PALO ALTO, Calif., May 14 (UPI) — Specialized ear cells developed from mice show potential to improve hearing loss in humans, scientists in California said.
Scientists at Stanford used mouse stem cells to develop sensory hair cells like those found in the inner part of the ear. The hairs bend in response to vibrations, changing sound waves into electrical signals that are sent to the brain.
People have about 15,000 such hair cells in each ear. The cells don’t regenerate when damaged, which leads to hearing loss and a condition known as tinnitus.
The hair cells developed from mouse stem cells “really looked like they were more or less taken out of an ear, Stefan Heller, a Stanford professor of otolaryngology, wrote in a recent issue of the journal Cell.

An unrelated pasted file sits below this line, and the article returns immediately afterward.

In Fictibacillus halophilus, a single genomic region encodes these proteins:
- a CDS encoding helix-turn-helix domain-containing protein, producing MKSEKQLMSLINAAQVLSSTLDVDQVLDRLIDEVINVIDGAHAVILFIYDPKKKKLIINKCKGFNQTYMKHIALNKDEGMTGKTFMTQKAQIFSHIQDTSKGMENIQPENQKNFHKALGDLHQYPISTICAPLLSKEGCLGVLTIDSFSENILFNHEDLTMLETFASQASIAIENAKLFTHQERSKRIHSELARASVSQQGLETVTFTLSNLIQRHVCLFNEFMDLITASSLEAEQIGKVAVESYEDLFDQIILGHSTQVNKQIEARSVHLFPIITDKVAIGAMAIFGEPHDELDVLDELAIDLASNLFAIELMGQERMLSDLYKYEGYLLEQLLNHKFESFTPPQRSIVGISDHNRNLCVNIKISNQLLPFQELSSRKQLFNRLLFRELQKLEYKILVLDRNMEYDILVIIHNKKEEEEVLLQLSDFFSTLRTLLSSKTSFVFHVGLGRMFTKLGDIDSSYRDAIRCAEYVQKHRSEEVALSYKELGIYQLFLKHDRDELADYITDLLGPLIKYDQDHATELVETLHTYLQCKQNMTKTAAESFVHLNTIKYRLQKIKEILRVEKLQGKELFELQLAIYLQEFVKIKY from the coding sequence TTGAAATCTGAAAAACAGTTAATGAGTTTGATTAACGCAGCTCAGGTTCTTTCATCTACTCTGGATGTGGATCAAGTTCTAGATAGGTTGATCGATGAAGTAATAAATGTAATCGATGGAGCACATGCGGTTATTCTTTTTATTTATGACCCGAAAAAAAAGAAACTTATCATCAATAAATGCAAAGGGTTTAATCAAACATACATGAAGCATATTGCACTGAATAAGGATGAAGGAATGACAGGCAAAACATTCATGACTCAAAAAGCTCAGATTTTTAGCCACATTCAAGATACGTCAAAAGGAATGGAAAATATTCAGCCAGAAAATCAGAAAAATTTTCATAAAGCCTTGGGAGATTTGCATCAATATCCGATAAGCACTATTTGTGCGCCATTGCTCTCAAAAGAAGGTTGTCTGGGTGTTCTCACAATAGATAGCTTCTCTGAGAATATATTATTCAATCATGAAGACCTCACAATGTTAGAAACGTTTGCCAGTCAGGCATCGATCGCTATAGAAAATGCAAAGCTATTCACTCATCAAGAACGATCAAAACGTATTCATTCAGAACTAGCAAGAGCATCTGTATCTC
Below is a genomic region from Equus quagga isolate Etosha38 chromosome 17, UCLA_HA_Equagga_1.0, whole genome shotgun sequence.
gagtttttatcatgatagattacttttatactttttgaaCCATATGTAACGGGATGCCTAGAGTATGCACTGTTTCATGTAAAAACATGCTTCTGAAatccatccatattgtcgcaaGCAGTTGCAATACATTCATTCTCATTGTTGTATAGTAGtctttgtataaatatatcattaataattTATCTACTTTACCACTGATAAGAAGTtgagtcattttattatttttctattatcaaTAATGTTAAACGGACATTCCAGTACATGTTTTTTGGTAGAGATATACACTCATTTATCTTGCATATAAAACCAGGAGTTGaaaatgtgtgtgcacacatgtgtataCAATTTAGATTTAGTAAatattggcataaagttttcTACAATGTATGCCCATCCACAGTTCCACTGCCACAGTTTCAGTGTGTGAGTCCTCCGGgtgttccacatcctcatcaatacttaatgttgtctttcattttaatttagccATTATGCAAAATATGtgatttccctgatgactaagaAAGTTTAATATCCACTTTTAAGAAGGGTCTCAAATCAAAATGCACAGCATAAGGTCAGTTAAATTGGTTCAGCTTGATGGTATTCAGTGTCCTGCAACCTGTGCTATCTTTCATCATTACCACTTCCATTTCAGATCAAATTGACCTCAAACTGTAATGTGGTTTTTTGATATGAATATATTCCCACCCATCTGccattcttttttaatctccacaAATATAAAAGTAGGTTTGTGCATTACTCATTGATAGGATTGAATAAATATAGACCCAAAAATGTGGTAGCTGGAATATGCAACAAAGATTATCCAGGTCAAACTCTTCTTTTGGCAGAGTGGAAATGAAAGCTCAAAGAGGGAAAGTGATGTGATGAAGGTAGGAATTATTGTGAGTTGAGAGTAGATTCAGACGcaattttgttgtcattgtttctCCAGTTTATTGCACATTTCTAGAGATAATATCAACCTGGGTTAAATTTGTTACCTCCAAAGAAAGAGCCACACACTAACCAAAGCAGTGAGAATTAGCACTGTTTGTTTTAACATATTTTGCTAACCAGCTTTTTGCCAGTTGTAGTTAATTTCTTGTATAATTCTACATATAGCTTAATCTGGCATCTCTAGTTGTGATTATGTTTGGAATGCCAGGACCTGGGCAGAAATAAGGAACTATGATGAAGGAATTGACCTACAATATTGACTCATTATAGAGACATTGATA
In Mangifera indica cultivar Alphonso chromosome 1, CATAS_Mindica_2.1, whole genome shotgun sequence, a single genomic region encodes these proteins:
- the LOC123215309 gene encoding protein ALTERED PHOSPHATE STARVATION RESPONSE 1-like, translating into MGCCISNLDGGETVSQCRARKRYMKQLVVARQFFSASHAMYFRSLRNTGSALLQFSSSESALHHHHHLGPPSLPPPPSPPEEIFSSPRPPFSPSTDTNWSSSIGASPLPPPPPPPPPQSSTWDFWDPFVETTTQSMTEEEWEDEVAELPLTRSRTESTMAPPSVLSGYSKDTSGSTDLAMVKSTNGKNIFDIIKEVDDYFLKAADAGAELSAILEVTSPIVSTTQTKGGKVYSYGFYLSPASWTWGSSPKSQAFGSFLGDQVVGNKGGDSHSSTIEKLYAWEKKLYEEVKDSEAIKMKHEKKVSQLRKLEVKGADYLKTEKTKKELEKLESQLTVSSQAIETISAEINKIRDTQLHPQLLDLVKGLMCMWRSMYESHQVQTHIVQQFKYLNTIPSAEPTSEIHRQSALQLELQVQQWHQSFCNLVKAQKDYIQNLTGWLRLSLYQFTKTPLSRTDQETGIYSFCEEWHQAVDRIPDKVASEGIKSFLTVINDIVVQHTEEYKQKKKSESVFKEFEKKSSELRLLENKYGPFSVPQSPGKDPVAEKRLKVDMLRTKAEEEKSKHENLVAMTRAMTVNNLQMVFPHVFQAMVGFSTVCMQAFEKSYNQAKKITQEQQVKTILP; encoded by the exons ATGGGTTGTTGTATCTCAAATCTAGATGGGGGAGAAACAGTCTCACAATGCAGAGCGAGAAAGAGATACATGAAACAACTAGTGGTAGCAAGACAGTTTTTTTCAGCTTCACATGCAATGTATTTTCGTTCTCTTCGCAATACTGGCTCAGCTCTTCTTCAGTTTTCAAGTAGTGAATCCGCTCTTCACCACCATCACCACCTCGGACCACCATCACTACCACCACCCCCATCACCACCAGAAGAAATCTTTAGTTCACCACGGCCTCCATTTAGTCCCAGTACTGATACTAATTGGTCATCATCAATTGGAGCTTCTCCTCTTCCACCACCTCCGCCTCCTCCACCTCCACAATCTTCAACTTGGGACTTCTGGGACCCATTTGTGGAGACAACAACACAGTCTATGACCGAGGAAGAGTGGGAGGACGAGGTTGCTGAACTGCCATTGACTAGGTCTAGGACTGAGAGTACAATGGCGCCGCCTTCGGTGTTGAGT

Future tests are to determine whether it’s possible to grow thousands of hair cells from human stem cells for use in human ears, Heller said.
“I am not saying that (transplants) will be unfeasible, but (they are) certainly not around the corner,” Heller said in a Times of London story published Friday.
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